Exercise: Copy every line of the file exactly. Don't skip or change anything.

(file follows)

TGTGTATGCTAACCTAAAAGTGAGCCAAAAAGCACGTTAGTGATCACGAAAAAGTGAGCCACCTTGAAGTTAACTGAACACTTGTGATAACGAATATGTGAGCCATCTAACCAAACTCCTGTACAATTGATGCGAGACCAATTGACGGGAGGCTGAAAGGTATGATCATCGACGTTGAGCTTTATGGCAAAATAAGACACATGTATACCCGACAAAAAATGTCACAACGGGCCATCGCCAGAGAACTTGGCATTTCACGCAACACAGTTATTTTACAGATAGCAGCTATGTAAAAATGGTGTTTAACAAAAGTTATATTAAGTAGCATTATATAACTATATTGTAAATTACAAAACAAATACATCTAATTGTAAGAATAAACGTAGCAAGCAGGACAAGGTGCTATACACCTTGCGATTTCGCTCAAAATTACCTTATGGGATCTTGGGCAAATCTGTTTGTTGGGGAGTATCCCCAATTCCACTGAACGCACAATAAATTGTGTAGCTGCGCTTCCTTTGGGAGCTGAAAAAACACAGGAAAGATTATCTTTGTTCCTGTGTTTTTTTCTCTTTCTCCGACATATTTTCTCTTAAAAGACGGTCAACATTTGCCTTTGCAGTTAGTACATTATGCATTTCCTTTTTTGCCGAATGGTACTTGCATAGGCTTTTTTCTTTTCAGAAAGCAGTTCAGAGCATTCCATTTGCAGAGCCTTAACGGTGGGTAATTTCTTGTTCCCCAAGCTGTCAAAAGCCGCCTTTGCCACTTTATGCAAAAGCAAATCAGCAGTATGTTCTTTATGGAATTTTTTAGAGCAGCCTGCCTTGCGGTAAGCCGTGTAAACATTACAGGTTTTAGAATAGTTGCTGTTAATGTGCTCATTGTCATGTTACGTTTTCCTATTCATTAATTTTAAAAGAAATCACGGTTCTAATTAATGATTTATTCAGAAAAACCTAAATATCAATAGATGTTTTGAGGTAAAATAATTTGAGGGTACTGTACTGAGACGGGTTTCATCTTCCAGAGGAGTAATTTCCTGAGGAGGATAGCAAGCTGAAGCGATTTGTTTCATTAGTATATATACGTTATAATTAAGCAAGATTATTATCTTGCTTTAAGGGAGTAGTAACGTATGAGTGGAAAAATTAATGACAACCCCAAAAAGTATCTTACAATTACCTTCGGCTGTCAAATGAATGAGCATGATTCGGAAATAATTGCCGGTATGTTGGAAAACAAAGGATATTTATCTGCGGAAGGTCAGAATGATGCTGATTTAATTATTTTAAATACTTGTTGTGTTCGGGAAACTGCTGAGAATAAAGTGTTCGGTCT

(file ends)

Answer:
TGTGTATGCTAACCTAAAAGTGAGCCAAAAAGCACGTTAGTGATCACGAAAAAGTGAGCCACCTTGAAGTTAACTGAACACTTGTGATAACGAATATGTGAGCCATCTAACCAAACTCCTGTACAATTGATGCGAGACCAATTGACGGGAGGCTGAAAGGTATGATCATCGACGTTGAGCTTTATGGCAAAATAAGACACATGTATACCCGACAAAAAATGTCACAACGGGCCATCGCCAGAGAACTTGGCATTTCACGCAACACAGTTATTTTACAGATAGCAGCTATGTAAAAATGGTGTTTAACAAAAGTTATATTAAGTAGCATTATATAACTATATTGTAAATTACAAAACAAATACATCTAATTGTAAGAATAAACGTAGCAAGCAGGACAAGGTGCTATACACCTTGCGATTTCGCTCAAAATTACCTTATGGGATCTTGGGCAAATCTGTTTGTTGGGGAGTATCCCCAATTCCACTGAACGCACAATAAATTGTGTAGCTGCGCTTCCTTTGGGAGCTGAAAAAACACAGGAAAGATTATCTTTGTTCCTGTGTTTTTTTCTCTTTCTCCGACATATTTTCTCTTAAAAGACGGTCAACATTTGCCTTTGCAGTTAGTACATTATGCATTTCCTTTTTTGCCGAATGGTACTTGCATAGGCTTTTTTCTTTTCAGAAAGCAGTTCAGAGCATTCCATTTGCAGAGCCTTAACGGTGGGTAATTTCTTGTTCCCCAAGCTGTCAAAAGCCGCCTTTGCCACTTTATGCAAAAGCAAATCAGCAGTATGTTCTTTATGGAATTTTTTAGAGCAGCCTGCCTTGCGGTAAGCCGTGTAAACATTACAGGTTTTAGAATAGTTGCTGTTAATGTGCTCATTGTCATGTTACGTTTTCCTATTCATTAATTTTAAAAGAAATCACGGTTCTAATTAATGATTTATTCAGAAAAACCTAAATATCAATAGATGTTTTGAGGTAAAATAATTTGAGGGTACTGTACTGAGACGGGTTTCATCTTCCAGAGGAGTAATTTCCTGAGGAGGATAGCAAGCTGAAGCGATTTGTTTCATTAGTATATATACGTTATAATTAAGCAAGATTATTATCTTGCTTTAAGGGAGTAGTAACGTATGAGTGGAAAAATTAATGACAACCCCAAAAAGTATCTTACAATTACCTTCGGCTGTCAAATGAATGAGCATGATTCGGAAATAATTGCCGGTATGTTGGAAAACAAAGGATATTTATCTGCGGAAGGTCAGAATGATGCTGATTTAATTATTTTAAATACTTGTTGTGTTCGGGAAACTGCTGAGAATAAAGTGTTCGGTCT